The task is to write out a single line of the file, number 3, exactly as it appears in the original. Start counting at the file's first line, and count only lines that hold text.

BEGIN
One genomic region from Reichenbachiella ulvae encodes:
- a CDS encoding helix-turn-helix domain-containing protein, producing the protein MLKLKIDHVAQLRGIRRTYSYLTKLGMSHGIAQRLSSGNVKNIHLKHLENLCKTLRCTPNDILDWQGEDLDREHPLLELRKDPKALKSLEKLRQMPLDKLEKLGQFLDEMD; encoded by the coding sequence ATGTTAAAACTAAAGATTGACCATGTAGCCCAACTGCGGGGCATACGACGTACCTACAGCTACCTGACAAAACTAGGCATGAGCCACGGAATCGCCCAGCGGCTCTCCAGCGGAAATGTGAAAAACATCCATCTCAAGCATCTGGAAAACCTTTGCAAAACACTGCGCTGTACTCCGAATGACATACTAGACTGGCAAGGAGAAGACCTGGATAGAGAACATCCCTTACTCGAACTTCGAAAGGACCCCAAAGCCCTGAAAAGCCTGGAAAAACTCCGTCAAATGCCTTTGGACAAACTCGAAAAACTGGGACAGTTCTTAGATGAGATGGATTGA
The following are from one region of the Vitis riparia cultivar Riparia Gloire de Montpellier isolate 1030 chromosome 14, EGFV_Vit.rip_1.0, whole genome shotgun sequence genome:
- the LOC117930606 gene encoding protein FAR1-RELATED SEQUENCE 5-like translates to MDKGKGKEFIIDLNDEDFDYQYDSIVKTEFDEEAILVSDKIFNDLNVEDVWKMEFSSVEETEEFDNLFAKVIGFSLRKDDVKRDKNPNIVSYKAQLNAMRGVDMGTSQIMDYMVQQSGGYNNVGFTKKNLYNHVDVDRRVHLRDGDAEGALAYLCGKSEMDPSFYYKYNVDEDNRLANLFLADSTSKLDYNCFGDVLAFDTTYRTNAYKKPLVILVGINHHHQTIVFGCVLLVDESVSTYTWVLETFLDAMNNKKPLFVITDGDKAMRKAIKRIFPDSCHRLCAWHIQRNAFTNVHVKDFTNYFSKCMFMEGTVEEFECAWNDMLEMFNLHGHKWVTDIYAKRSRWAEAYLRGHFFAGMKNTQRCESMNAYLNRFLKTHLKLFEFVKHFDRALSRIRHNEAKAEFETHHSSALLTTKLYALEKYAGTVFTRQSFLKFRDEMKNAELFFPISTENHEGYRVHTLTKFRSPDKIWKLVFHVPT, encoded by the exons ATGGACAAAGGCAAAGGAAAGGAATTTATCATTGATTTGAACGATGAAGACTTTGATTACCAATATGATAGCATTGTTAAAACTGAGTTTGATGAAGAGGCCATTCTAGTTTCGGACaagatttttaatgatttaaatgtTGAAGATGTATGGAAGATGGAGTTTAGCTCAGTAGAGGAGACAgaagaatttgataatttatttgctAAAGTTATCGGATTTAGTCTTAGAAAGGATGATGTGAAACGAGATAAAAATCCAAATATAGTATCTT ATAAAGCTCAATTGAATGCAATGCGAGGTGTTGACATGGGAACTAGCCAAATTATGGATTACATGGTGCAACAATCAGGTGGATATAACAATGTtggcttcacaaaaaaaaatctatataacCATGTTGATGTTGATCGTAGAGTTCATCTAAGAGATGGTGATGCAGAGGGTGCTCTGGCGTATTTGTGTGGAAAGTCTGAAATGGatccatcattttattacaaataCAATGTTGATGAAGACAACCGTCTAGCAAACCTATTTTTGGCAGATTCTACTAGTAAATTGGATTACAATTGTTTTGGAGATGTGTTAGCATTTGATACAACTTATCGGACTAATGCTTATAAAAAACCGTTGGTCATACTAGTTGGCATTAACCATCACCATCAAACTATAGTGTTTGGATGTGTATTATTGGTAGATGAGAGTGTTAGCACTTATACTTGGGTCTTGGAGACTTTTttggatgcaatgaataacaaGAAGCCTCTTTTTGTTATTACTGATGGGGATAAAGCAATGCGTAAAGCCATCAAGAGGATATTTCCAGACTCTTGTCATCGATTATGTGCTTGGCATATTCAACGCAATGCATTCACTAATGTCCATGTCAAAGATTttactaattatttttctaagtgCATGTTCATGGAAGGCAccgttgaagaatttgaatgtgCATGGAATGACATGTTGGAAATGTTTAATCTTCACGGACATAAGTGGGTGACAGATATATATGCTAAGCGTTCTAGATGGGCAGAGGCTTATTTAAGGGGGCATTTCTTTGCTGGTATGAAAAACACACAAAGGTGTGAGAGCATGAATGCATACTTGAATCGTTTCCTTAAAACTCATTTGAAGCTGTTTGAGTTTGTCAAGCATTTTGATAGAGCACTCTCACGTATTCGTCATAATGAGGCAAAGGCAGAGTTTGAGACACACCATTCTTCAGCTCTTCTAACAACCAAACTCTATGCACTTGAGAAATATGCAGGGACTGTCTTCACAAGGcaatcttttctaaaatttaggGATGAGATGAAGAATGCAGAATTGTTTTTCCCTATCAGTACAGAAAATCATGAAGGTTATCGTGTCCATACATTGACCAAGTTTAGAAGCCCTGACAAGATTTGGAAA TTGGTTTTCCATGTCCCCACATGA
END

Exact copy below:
The following are from one region of the Vitis riparia cultivar Riparia Gloire de Montpellier isolate 1030 chromosome 14, EGFV_Vit.rip_1.0, whole genome shotgun sequence genome: